Yes, I do. In my own town, things have improved but, by golly, there is a long way to go before we get to where we need to be. There is one thing that I do not agree with my hon. Friend about. The East Midlands Ambulance Service NHS Trust has had the courage to say that it is not performing properly. I appreciate that it is not part of the NHS trust which forms part of Newark hospital. But patently, A and Es, minor injury units—whatever we are going to call them—
cannot work effectively unless the communications between each are properly formulated, properly regulated and properly led.
I congratulate my hon. Friend Mr Sharma on securing this debate and on the fine speech he made to open it. My hon. Friend Heidi Alexander is in Committee and is unable to join us at the moment, but I know she will agree with all the remarks I am about to make.
Reconfigurations should be on the basis of clinical grounds and patient safety. That is not so in Lewisham. I should not be part of today’s debate, because the A and E at Lewisham hospital should not have been threatened. The only reason it is threatened is that the trust’s special administrator, acting under the unsustainable providers regime, was sent into the neighbouring South London Healthcare NHS Trust. I do not believe that the trust special administrator had the powers to take in Lewisham hospital, as part of the proposed solution to the failure of that trust; indeed, my local authority is giving consideration today to mounting a legal challenge.
I have come here today to ask the Minister again to explain Government policy, and to act as a warning to others. Lewisham Healthcare NHS Trust is solvent, highly regarded and meets all its clinical standards. The A and E is used by more than 115,000 people every year, yet the TSA proposes to close the A and E, downgrade maternity and sell off two thirds of the land to support a separate, failing trust. My colleagues and I argued that this was a back-door reconfiguration. In response to my urgent question of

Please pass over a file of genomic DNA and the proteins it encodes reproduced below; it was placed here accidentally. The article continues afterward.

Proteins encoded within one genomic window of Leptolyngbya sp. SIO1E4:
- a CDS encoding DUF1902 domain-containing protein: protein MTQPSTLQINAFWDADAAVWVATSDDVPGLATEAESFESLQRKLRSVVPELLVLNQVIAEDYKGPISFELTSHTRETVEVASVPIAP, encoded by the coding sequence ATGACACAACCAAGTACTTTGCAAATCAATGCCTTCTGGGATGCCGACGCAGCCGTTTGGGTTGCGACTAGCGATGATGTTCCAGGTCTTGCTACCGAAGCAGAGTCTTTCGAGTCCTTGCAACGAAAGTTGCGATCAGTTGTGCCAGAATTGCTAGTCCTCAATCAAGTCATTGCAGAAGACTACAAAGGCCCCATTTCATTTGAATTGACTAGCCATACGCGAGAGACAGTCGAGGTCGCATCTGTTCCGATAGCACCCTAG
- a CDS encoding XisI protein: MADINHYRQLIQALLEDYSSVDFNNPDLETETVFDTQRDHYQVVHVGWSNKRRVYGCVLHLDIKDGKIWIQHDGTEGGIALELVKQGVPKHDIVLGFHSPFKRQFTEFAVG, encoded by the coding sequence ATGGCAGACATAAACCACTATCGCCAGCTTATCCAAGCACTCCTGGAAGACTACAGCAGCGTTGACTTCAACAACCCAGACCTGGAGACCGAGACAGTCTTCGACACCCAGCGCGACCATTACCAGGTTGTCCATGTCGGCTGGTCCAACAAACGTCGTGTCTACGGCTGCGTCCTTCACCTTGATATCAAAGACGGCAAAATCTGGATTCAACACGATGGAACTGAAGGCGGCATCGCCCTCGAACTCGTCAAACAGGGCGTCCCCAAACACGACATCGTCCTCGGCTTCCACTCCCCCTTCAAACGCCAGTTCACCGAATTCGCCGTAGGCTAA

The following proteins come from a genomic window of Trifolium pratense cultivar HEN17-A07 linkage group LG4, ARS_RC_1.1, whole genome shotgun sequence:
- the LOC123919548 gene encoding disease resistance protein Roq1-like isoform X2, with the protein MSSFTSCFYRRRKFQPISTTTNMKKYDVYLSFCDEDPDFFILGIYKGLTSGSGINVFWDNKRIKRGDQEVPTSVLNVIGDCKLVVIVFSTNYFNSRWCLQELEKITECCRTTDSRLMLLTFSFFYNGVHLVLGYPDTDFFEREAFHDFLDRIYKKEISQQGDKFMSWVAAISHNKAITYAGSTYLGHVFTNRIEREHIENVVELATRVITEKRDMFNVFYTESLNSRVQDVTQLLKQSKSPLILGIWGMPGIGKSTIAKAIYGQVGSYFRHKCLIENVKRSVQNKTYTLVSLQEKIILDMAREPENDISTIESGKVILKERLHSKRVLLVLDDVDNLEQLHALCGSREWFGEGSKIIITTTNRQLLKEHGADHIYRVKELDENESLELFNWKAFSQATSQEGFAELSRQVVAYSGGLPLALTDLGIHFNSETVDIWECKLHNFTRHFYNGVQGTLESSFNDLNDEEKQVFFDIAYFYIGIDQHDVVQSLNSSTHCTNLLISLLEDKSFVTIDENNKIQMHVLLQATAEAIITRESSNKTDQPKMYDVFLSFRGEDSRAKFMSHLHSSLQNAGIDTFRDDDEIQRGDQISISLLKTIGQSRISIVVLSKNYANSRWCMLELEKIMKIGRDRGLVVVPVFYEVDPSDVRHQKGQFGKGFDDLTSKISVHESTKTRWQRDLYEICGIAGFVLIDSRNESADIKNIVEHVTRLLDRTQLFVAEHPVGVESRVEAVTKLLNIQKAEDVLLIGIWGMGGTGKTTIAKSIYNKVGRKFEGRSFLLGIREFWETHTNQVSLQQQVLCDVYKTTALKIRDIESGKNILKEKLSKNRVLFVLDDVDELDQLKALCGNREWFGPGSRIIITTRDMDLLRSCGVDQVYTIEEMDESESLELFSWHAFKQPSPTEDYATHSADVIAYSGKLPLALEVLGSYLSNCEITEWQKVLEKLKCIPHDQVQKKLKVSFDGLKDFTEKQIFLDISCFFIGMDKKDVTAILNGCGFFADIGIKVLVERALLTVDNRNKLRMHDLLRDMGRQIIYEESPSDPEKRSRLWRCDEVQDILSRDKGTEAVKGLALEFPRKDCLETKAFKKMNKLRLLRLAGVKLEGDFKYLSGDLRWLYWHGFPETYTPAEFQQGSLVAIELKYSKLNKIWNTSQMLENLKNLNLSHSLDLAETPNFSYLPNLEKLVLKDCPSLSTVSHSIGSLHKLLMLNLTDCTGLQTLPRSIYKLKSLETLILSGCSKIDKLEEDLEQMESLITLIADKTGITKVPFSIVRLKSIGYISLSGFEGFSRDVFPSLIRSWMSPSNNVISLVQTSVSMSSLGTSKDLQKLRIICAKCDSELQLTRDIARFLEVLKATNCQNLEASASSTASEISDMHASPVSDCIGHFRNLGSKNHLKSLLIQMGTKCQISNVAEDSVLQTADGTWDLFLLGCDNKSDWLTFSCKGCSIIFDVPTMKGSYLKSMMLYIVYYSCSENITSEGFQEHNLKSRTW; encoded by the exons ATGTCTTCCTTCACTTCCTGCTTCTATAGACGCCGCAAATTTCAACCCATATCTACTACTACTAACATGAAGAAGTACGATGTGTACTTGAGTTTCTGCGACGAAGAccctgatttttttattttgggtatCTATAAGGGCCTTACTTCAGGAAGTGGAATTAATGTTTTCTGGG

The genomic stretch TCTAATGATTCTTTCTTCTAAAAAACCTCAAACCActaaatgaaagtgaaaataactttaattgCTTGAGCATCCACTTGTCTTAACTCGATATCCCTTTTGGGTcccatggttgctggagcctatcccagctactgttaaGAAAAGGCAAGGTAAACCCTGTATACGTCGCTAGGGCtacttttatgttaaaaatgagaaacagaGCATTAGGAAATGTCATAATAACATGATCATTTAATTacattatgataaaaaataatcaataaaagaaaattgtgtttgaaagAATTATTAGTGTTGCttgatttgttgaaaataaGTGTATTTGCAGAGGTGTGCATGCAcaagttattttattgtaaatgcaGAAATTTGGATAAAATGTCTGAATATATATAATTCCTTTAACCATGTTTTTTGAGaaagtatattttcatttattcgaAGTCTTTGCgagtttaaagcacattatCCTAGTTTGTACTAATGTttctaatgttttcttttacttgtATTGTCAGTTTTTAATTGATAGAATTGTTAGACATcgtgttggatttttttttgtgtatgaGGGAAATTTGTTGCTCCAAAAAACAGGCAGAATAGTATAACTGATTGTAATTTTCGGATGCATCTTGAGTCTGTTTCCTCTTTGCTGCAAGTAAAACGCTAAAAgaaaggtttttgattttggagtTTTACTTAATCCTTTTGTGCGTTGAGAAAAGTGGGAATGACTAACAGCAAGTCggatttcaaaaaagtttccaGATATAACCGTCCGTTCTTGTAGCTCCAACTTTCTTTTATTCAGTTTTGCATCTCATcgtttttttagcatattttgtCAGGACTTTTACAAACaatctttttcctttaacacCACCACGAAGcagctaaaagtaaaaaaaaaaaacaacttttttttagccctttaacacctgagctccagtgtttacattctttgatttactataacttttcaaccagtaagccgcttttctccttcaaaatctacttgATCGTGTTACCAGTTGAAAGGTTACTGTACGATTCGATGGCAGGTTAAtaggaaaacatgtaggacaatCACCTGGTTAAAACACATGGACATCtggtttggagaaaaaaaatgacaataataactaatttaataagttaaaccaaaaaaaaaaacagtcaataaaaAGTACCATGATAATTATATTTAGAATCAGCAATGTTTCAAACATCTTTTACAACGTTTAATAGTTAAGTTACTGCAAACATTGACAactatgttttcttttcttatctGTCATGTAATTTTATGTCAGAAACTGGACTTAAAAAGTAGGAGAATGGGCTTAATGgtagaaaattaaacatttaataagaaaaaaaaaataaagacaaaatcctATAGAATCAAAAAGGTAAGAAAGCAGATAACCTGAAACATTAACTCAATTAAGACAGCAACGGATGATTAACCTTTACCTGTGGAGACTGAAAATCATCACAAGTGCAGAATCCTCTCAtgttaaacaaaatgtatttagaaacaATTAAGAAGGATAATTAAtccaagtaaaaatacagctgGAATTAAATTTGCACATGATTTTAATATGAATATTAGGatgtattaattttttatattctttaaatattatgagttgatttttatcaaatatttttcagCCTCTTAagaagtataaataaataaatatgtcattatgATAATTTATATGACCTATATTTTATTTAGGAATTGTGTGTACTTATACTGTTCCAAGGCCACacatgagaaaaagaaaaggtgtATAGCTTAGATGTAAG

“the changes must have support from GP commissioners; the public, patients and local authorities must have been genuinely engaged in the process; the recommendations must be underpinned by a clear clinical evidence base; and the changes must give patients a choice of good-quality providers.”—[Hansard, 8 January 2013; Vol. 556, c. 169.]
I can tell the House that not a single test is met in the case of Lewisham. The newly accredited GP commissioning group—created through the Government’s flagship policy, of course—is totally opposed to these recommendations, and its chair has said that she is considering her position.
The engagement process was a farce. The public questionnaire did not mention the closure of the accident and emergency department at Lewisham and the consultation document did not mention the selling off of the land. Some 25,000 people joined a protest march just a week ago, and 53,800 have signed the local petition. For “increased choice”, read “massive loss of local services”. But it is the third test—the clinical evidence base—on which I wish to concentrate.
It is now clear that the Secretary of State had real concerns about these recommendations and thus he sought cover from Sir Bruce Keogh, the NHS medical director. We now have access to Sir Bruce’s advice. He said: